One win doesn’t cure all, of course. Nor should it gloss over the fact that Toronto has yet to record a clean sheet this season, and that three times this year it’s dug a hole for itself by conceding inside the opening 20 minutes. This team remains a work in progress and continued patience will be required. Still, there are encouraging signs that the team is starting to come together under Bradley.
The acquisition of Jesús Jiménez from Polish club Górnik Zabrze last month has thus far proven to be an astute move by Bradley. The Spanish forward has two goals and an assist to become only the second player in club history to contribute to a goal in each of his first three games - countryman Alejandro Pozuelo did so in four straight when he joined TFC in 2019.
Jiménez has already established a good on field relationship with Pozuelo and Luca Petrasso, and has won the respect of his midfield teammates by routinely making himself available on the pitch in order to combine with them in the attacking phases of the game.
Some foreign players struggle at first when they arrive in MLS, unable to adjust to the travel and physical nature of the league. But Jiménez’s transition has been relatively seamless.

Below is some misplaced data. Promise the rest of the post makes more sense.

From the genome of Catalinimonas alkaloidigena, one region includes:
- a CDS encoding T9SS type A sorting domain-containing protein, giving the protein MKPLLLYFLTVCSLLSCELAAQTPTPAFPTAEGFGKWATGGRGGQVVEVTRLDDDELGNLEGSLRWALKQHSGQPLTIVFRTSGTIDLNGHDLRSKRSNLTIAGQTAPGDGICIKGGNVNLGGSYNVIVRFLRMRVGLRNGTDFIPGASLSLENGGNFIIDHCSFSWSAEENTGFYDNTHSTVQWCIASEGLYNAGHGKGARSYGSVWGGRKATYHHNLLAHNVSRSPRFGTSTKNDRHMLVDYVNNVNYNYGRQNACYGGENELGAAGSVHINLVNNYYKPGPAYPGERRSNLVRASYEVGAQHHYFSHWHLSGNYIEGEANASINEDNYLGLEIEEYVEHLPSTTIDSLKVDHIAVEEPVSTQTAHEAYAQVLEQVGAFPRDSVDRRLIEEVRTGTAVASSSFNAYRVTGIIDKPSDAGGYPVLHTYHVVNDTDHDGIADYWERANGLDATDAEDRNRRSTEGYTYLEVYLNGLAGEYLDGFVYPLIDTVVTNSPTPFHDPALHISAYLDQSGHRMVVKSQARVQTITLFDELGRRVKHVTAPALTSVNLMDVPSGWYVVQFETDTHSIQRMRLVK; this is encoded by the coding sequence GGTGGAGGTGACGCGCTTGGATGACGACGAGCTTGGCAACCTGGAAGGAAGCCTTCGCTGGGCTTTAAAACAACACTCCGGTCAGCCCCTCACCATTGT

"He's really committed himself to adapting very quickly. He's fit in very well into this team and the system that we play. It goes differently for everybody, for the foreign guys that come [to MLS], but I think he's done such a good job for us. He's an important player for us," Osorio said.
Jiménez isn’t the only TFC newcomer who has made a significant splash. When looking at all of TFC’s youngsters, Petrasso had the least amount of hype coming into the new season, with far more focus being paid to teenagers Jahkeele Marshall-Rutty and Jayden Nelson. But it’s been the 21-year-old Petrasso, a native Toronto, who has been the breakout player among the club’s crop of promising prospects.
The youth academy graduate already has three assists in his debut MLS season, and has been one of TFC’s most consistent performers through the opening four games as he’s slotted in at left fullback and on the left side of midfield.
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On Saturday, Petrasso was a constant thorn in the visitors’ side all game long, using his speed down that flank and his strength to unbalance United’s defenders. He proved to be an integral part of Toronto’s attack, finishing the game with a team-high three key passes. Just as impressive was how well Petrasso did on the defensive side - he ended up making two tackles, two interceptions, a clearance, and he blocked a shot.